SCHENECTADY Tuberculosis was no excuse for skipping school when Pleasant Valley Elementary School was built. The dreaded lung disease was so pervasive that the school had a special floor built just for children suffering from it.
Students were fascinated when they learned about the fourth floor that they’ve never been allowed to enter. The young students are researching the school’s unusual history this year in celebration of its 90th anniversary.
And there is a lot to research: Pleasant Valley is definitely not the typical school, according to a history compiled by the school’s teachers.
It was the first school in the state to teach students who had cerebral palsy, rather than sending them away to learn elsewhere.
Other schools around the state sent teachers to observe the cerebral palsy classes. But the idea didn’t catch on. After 10 years, the program was moved to Sunnyview Rehabilitation Center.
High school students at nearby Mont Pleasant walked to the elementary school to build airplanes in a workshop on the ground floor. There was even a zoo with monkeys for middle-school science students to study.
But what surprised current students most was a picture of children climbing ropes to the ceiling of the gym.
They’re not allowed to climb ropes in gym now.
Pleasant Valley opened in 1922 to resolve a pressing problem: there were so many children in the Mont Pleasant neighborhood that they had to take turns going to school. Everyone attended for just half a day.
Parents were eager to get their students into full-day school — so eager that they pitched in to help. On opening day, most of the desk-chair combos were not put together and screwed into the floor, so only the fourth-grade classes could be seated.
Everyone else stayed home for an extra day while hundreds of men donated their time to put 1,000 desks together. On Jan. 24, the school finally opened with 849 students.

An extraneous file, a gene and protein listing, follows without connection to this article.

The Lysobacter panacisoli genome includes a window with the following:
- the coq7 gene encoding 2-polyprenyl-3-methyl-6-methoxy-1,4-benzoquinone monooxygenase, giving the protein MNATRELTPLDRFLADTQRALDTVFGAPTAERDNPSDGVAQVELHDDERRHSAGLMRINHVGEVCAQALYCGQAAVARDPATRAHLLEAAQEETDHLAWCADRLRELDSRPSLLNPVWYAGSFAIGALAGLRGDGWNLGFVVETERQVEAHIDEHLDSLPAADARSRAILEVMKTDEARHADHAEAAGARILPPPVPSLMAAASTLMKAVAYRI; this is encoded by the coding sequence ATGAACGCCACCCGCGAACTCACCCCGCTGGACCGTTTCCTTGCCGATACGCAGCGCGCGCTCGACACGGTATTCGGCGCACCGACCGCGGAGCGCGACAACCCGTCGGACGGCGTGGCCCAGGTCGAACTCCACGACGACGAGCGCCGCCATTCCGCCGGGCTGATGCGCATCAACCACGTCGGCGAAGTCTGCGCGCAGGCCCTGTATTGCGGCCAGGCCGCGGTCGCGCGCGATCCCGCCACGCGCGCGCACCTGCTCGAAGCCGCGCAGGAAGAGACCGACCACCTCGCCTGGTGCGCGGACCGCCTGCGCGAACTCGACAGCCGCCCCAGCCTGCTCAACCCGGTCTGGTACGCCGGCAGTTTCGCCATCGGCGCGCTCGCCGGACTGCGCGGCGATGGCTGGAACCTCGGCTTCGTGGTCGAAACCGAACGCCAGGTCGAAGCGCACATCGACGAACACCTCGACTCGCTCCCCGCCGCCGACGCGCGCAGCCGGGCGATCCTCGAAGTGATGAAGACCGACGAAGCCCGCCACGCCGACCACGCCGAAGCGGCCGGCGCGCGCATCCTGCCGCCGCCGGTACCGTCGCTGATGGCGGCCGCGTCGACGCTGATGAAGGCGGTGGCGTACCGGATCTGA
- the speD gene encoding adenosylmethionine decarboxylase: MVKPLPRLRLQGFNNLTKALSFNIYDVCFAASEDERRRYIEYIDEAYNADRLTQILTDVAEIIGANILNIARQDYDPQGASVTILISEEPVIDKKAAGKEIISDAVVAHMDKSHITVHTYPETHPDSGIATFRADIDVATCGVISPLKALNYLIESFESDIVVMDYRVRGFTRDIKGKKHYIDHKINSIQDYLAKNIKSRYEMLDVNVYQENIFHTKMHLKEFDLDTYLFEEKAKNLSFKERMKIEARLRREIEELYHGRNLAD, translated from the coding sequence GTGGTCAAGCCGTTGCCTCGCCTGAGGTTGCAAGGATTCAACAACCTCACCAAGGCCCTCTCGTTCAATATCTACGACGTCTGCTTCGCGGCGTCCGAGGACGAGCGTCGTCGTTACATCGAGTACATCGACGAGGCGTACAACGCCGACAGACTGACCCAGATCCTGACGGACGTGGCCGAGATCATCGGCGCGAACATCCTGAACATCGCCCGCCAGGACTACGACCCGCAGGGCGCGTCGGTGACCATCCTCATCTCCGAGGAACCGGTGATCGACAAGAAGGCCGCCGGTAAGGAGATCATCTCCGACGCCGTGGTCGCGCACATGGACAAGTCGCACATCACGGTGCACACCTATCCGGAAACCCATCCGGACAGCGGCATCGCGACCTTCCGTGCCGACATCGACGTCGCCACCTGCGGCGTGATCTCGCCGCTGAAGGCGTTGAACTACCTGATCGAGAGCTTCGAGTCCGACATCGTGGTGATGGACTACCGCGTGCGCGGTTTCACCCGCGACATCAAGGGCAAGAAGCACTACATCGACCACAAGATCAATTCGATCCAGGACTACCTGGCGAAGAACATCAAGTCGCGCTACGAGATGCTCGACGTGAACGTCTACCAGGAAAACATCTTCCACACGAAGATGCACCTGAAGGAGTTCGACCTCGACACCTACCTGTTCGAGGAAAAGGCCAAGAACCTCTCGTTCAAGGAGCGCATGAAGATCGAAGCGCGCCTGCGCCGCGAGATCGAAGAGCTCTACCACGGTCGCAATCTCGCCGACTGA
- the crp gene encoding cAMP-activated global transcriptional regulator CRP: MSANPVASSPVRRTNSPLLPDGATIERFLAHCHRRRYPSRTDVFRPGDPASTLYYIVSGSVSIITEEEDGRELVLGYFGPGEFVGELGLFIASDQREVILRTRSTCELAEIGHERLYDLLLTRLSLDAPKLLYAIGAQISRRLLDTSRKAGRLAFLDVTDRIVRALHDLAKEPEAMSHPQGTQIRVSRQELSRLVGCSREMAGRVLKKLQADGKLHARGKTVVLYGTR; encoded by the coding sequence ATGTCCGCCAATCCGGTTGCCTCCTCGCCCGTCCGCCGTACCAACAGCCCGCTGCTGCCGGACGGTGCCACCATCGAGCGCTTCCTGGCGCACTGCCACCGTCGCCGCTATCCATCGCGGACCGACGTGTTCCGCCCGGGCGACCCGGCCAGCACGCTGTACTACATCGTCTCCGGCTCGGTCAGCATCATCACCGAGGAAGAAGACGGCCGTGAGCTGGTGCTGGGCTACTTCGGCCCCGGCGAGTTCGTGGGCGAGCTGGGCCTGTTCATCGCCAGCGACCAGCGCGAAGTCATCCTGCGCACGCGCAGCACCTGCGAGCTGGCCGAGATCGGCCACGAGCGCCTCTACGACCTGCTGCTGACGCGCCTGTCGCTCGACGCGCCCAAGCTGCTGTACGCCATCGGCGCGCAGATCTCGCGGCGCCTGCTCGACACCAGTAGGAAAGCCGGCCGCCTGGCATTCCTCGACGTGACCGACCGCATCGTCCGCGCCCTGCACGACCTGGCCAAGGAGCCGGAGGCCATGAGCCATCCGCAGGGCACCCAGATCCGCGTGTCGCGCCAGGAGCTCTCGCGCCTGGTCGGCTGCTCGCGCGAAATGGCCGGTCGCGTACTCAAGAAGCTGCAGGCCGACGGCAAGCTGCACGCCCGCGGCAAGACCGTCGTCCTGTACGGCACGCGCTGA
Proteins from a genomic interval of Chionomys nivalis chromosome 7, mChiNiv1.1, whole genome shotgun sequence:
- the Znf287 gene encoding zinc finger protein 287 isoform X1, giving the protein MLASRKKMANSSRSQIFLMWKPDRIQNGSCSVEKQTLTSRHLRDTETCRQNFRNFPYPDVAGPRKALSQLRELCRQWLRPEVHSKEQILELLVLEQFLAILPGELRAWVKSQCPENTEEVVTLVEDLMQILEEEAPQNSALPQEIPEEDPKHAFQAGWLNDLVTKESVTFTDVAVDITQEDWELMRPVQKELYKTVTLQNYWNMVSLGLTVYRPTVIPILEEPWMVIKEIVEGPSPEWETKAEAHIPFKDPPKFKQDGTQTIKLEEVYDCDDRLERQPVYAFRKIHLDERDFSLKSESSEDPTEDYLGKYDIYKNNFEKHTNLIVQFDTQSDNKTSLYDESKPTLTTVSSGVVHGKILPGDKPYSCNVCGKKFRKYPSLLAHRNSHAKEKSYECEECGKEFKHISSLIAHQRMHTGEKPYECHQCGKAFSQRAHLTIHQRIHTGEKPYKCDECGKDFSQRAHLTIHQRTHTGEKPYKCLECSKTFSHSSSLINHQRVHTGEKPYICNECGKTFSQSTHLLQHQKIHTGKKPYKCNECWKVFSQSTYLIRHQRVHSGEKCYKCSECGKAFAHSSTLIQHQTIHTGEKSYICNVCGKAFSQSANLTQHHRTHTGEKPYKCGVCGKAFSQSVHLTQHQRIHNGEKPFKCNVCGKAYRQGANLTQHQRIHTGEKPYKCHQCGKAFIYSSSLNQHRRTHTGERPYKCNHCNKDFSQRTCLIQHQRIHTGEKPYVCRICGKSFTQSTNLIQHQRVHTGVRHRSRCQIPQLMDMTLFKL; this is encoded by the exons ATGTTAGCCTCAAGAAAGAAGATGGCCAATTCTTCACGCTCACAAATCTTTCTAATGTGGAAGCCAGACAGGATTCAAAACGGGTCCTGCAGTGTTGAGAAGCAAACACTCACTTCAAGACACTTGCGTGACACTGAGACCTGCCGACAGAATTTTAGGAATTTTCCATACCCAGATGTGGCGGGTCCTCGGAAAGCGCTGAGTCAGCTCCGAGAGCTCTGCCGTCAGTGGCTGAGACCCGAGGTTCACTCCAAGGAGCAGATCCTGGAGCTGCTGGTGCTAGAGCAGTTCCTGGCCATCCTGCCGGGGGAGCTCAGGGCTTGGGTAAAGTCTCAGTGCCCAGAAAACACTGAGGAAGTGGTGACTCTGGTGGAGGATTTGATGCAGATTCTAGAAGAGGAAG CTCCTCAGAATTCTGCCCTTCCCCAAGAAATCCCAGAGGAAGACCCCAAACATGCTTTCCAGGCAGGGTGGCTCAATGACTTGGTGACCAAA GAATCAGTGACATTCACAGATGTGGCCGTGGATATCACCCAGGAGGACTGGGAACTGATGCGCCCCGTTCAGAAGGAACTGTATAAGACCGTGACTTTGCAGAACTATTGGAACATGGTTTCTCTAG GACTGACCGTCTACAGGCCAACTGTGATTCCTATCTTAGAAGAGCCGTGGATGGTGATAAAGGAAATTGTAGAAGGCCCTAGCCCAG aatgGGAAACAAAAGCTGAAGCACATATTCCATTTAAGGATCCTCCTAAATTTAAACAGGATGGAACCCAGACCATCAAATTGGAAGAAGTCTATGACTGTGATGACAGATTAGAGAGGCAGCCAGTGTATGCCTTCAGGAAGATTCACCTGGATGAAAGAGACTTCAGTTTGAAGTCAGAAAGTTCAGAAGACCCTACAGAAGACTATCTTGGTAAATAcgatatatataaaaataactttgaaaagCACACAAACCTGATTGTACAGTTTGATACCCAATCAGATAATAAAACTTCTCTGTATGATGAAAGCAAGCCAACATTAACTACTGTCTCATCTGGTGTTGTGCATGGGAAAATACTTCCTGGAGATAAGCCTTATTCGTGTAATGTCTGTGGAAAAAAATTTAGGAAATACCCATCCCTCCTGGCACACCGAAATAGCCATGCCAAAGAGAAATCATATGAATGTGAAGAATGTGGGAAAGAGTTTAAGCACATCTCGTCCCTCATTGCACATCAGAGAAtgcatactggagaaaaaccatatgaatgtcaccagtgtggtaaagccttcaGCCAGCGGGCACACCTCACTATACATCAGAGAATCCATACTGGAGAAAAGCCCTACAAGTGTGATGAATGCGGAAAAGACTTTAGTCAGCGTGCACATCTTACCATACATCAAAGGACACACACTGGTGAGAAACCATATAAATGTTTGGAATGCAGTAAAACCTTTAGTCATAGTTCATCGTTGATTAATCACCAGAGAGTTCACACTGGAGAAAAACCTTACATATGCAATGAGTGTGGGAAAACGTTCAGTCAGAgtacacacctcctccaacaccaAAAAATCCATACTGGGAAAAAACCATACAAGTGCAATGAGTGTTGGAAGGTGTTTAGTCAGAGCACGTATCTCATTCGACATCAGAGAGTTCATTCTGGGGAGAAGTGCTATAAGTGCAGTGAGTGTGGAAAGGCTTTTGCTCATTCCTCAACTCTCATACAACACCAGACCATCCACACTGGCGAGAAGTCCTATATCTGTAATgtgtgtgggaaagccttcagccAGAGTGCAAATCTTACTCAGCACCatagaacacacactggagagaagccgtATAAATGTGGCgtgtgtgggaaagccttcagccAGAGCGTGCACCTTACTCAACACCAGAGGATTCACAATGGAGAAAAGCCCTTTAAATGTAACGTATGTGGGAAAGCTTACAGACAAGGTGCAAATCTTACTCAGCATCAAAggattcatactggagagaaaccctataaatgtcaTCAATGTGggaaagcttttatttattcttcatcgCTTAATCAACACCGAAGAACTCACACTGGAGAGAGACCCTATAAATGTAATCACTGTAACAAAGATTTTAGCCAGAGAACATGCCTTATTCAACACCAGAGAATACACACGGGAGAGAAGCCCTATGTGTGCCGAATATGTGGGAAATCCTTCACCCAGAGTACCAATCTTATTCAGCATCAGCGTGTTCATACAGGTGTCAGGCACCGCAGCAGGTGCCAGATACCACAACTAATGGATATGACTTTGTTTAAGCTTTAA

Now the school has far fewer students — 526 — but the top floor is no longer in use.
That’s the tuberculosis floor.
Doctors believed TB patients needed fresh air to help them breathe, so the school district constructed three classrooms on the roof. All of them had one wall made entirely of windows. Those windows were kept open almost all the time, with the temperature kept below 60 degrees.
The school bought 100 Eskimo suits and 100 pairs of felt boots to keep students warm. In addition to regular classes, teachers taught children breathing exercises and weighed them every week. Special nurses cared for them.
Doctors now know that tuberculosis is caused by a bacteria that can be killed with months of intensive antibiotics. But in the 1920s — two decades before antibiotics were commonly manufactured — fresh-air treatments were common.
The patients didn’t get any respite from the cold. They had recess on the roof, which was lined with 6-foot brick walls to keep them from tumbling off. There were windows cut into the bricks so they could peer out over the city.
On Wednesday, students showed off what they had discovered. Teacher Lisa David gave a multimedia presentation that included pictures of TB patients on beds on the roof, wearing their Eskimo suits. Sixth-graders gave tours to visitors and fourth-graders interviewed retired staff about their experiences.
Third-graders stuffed a time capsule, which will be opened the year they graduate from high school. Each of them carefully wrote out their plans for the future — what they will do and how they will change the world.
Curing cancer and teaching children were their top goals, but one girl said simply, “I don’t want to be a nobody. I want to be a somebody.”